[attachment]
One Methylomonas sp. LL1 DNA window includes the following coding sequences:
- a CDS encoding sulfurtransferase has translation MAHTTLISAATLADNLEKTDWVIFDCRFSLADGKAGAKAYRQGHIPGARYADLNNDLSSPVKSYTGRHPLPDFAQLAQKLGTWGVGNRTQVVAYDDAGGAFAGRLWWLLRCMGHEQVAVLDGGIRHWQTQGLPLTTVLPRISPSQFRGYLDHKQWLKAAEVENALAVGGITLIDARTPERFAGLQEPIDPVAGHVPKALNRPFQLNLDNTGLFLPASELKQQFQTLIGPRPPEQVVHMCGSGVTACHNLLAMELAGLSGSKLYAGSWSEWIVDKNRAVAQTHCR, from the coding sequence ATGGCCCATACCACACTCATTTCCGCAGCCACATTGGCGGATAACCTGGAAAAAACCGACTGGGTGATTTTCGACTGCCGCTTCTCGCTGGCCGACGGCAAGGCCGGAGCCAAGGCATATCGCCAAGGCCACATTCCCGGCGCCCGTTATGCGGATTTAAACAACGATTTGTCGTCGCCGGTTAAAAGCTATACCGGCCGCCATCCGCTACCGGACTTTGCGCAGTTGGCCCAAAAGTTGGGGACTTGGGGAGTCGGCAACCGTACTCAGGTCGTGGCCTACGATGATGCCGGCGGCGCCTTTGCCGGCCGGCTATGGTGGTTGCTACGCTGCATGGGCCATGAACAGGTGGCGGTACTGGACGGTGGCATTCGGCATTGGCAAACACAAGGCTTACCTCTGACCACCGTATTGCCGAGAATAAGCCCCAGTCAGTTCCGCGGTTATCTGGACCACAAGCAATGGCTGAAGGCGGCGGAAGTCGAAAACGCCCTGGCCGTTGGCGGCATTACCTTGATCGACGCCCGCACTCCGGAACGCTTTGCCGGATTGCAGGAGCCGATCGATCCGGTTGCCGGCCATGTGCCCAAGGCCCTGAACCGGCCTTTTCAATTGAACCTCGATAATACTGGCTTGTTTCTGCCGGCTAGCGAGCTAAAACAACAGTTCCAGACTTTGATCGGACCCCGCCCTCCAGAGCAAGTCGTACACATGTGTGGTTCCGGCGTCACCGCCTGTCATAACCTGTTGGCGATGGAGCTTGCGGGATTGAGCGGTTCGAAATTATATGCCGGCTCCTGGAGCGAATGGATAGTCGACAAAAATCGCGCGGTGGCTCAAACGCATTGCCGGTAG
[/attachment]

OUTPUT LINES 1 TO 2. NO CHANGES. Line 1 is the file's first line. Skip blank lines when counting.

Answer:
One Methylomonas sp. LL1 DNA window includes the following coding sequences:
- a CDS encoding sulfurtransferase has translation MAHTTLISAATLADNLEKTDWVIFDCRFSLADGKAGAKAYRQGHIPGARYADLNNDLSSPVKSYTGRHPLPDFAQLAQKLGTWGVGNRTQVVAYDDAGGAFAGRLWWLLRCMGHEQVAVLDGGIRHWQTQGLPLTTVLPRISPSQFRGYLDHKQWLKAAEVENALAVGGITLIDARTPERFAGLQEPIDPVAGHVPKALNRPFQLNLDNTGLFLPASELKQQFQTLIGPRPPEQVVHMCGSGVTACHNLLAMELAGLSGSKLYAGSWSEWIVDKNRAVAQTHCR, from the coding sequence ATGGCCCATACCACACTCATTTCCGCAGCCACATTGGCGGATAACCTGGAAAAAACCGACTGGGTGATTTTCGACTGCCGCTTCTCGCTGGCCGACGGCAAGGCCGGAGCCAAGGCATATCGCCAAGGCCACATTCCCGGCGCCCGTTATGCGGATTTAAACAACGATTTGTCGTCGCCGGTTAAAAGCTATACCGGCCGCCATCCGCTACCGGACTTTGCGCAGTTGGCCCAAAAGTTGGGGACTTGGGGAGTCGGCAACCGTACTCAGGTCGTGGCCTACGATGATGCCGGCGGCGCCTTTGCCGGCCGGCTATGGTGGTTGCTACGCTGCATGGGCCATGAACAGGTGGCGGTACTGGACGGTGGCATTCGGCATTGGCAAACACAAGGCTTACCTCTGACCACCGTATTGCCGAGAATAAGCCCCAGTCAGTTCCGCGGTTATCTGGACCACAAGCAATGGCTGAAGGCGGCGGAAGTCGAAAACGCCCTGGCCGTTGGCGGCATTACCTTGATCGACGCCCGCACTCCGGAACGCTTTGCCGGATTGCAGGAGCCGATCGATCCGGTTGCCGGCCATGTGCCCAAGGCCCTGAACCGGCCTTTTCAATTGAACCTCGATAATACTGGCTTGTTTCTGCCGGCTAGCGAGCTAAAACAACAGTTCCAGACTTTGATCGGACCCCGCCCTCCAGAGCAAGTCGTACACATGTGTGGTTCCGGCGTCACCGCCTGTCATAACCTGTTGGCGATGGAGCTTGCGGGATTGAGCGGTTCGAAATTATATGCCGGCTCCTGGAGCGAATGGATAGTCGACAAAAATCGCGCGGTGGCTCAAACGCATTGCCGGTAG